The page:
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Neuhaus’ story of synod limited and unreal


By Richard John Neuhaus
Crossroad, $24.95, hardcover


Fr. Richard John Neuhaus, a former Episcopal minister who is now a Catholic priest, was chosen by Pope John Paul II to be one of five non-mitered members at the Synod of Bishops for America that opened in Rome in November 1997. This book is his version of the event.

It was a very boring assignment. “Not since that year in the fourth grade under Miss Woodward have I experienced such tedium” is the opening line in his account. Each of the 233 voting members, of whom he was one, was given eight minutes to speak. Latin, Italian, French, English and Spanish were the official languages. Although invited to do so, nobody spoke in Latin. Its only use was for the final voting in which each could record his placet or non placet.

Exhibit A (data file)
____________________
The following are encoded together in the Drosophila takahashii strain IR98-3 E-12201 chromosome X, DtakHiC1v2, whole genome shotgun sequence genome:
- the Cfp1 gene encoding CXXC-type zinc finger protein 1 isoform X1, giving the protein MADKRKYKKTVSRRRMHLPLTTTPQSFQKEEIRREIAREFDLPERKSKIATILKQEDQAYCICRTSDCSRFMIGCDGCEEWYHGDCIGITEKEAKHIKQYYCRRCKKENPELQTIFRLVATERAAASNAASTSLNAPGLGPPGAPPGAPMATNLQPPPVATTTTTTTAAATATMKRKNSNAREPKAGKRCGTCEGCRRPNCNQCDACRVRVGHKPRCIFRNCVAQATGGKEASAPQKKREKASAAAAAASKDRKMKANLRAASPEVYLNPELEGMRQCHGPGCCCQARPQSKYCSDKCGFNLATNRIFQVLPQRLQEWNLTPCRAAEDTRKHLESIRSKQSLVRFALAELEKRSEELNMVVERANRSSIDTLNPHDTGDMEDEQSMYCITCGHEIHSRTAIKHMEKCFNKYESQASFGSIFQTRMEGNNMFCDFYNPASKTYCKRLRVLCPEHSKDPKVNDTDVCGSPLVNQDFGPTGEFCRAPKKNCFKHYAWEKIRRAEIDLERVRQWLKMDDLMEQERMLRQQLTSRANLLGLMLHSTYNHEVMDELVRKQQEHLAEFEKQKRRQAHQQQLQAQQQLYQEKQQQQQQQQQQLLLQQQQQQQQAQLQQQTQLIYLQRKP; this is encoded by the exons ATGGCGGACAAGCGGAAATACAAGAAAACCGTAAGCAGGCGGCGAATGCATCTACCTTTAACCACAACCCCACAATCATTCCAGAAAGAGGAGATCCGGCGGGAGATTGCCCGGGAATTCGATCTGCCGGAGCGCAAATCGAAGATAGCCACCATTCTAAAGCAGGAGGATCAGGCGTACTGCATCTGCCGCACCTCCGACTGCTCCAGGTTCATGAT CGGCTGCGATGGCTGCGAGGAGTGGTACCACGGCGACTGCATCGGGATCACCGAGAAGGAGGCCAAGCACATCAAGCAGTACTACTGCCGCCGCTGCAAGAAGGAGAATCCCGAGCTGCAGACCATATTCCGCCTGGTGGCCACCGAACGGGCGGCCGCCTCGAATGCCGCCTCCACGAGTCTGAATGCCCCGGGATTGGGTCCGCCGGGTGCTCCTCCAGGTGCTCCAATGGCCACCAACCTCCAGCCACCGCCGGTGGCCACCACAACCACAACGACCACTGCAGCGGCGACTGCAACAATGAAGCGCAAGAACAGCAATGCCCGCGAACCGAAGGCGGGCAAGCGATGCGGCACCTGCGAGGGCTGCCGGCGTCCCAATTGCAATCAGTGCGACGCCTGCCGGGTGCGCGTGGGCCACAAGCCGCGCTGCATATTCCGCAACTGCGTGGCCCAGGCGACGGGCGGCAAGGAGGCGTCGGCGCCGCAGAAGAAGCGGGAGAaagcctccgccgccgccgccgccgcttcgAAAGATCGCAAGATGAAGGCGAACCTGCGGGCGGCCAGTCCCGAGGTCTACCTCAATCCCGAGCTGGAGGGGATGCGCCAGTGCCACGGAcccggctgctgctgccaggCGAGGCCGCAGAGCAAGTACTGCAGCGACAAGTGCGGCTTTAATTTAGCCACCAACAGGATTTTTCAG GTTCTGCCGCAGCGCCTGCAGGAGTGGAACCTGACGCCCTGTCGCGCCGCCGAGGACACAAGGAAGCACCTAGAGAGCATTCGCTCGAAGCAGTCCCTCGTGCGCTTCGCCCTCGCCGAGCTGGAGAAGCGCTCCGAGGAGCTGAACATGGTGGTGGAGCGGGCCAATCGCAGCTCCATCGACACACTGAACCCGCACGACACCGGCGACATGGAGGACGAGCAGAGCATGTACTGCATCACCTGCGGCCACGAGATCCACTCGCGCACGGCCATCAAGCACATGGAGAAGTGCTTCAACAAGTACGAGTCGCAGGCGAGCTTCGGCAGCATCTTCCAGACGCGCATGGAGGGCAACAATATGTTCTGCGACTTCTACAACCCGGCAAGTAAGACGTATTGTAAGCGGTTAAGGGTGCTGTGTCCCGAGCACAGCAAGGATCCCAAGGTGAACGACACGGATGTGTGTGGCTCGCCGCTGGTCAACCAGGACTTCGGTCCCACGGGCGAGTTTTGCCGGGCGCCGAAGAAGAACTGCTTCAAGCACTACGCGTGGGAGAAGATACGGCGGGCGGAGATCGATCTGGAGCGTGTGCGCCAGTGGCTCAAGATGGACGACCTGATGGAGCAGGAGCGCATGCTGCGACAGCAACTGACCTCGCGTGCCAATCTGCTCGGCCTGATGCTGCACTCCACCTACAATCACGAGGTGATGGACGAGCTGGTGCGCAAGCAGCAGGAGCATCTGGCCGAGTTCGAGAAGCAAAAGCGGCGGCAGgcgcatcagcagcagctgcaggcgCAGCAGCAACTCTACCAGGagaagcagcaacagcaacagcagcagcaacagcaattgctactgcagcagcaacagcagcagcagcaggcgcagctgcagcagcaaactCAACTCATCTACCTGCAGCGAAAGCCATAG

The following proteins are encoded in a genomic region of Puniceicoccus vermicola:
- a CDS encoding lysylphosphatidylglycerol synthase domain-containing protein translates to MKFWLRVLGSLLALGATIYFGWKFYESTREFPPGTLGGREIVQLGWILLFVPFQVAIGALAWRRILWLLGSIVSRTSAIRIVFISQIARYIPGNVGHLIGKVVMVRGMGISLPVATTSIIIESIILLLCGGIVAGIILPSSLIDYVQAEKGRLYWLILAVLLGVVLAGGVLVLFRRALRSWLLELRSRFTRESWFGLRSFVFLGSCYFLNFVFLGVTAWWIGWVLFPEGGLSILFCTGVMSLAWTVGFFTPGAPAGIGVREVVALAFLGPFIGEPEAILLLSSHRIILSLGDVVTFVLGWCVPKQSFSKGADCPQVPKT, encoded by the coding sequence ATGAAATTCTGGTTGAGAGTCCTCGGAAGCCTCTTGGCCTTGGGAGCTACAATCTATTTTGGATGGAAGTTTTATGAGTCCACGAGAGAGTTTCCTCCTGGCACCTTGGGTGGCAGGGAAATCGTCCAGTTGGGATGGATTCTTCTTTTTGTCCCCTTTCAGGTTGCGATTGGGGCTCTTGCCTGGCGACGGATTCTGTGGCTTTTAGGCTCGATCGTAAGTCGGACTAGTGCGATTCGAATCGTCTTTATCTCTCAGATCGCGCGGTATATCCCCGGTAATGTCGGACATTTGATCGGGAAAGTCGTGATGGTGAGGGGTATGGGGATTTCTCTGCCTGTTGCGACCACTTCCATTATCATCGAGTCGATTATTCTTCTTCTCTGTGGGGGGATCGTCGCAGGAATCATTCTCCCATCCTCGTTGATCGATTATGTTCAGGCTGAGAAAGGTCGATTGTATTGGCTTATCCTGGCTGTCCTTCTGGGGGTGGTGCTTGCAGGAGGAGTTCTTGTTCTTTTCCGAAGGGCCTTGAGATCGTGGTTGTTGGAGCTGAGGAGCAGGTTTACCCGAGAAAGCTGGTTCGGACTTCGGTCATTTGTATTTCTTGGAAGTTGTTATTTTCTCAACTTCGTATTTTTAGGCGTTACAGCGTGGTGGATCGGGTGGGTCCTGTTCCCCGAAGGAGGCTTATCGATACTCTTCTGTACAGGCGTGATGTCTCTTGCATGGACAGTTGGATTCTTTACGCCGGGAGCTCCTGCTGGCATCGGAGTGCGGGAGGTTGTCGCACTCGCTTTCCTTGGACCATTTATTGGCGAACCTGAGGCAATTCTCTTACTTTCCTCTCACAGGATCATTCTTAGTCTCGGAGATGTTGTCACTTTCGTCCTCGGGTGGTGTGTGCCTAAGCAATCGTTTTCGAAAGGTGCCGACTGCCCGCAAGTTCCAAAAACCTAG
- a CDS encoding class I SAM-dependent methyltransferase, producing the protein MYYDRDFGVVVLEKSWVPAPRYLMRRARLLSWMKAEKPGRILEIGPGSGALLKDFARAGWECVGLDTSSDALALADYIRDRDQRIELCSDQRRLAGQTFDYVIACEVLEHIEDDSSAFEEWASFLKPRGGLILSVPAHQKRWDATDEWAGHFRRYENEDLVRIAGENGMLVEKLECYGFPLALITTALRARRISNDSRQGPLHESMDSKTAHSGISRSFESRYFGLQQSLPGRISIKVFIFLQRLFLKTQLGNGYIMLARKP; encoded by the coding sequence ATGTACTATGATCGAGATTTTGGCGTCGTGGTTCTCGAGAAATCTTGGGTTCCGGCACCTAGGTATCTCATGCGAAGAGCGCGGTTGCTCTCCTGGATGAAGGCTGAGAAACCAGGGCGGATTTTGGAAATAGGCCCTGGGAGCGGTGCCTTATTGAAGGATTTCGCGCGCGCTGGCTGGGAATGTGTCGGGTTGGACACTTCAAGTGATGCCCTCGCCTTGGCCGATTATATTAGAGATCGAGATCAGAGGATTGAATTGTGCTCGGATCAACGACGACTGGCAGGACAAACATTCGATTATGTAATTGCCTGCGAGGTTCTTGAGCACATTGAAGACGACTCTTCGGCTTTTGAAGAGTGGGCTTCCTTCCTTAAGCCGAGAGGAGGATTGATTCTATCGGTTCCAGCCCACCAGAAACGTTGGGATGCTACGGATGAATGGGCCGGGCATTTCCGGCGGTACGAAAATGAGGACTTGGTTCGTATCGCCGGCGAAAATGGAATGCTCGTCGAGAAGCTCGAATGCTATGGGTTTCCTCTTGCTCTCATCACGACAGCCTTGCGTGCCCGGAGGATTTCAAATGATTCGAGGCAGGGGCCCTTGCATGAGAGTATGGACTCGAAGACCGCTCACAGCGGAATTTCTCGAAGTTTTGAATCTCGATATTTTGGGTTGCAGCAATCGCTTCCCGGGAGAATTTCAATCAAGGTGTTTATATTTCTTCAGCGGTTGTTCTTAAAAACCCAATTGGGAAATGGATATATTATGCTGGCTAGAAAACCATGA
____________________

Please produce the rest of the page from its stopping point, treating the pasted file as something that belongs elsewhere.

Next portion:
Everyone, including Neuhaus, made his little speech. There was none of the give-and-take of the modern parliament, no opportunity to respond or rebut. Even the pope was bored. “There, right there in front of us, sits the pope, hour after tedious hour ... from 9 to half past noon, and then back again from 5 to 7. ... To be sure, he nods from time to time and sometimes seems to be reading a book or saying his prayers.”

Neuhaus does not hesitate to offer his own opinions and beliefs. If Gustavo Gutiérrez, for example, reads this book, he will be surprised to learn that liberation theology -- mentioned in the book a dozen times and consistently identified as Marxist -- is a long discredited aberration of the past. So will Rubem Alves, Leonardo Boff, José Miguez Boníno and a score of other Catholic and Protestant theologians, protagonists of the first theology cooperatively done by Catholics and Protestants since the Reformation, not to mention their countless readers. It will be news, too, to José Comblin, whose The Future of Liberation Theology was recently published by Orbis Books.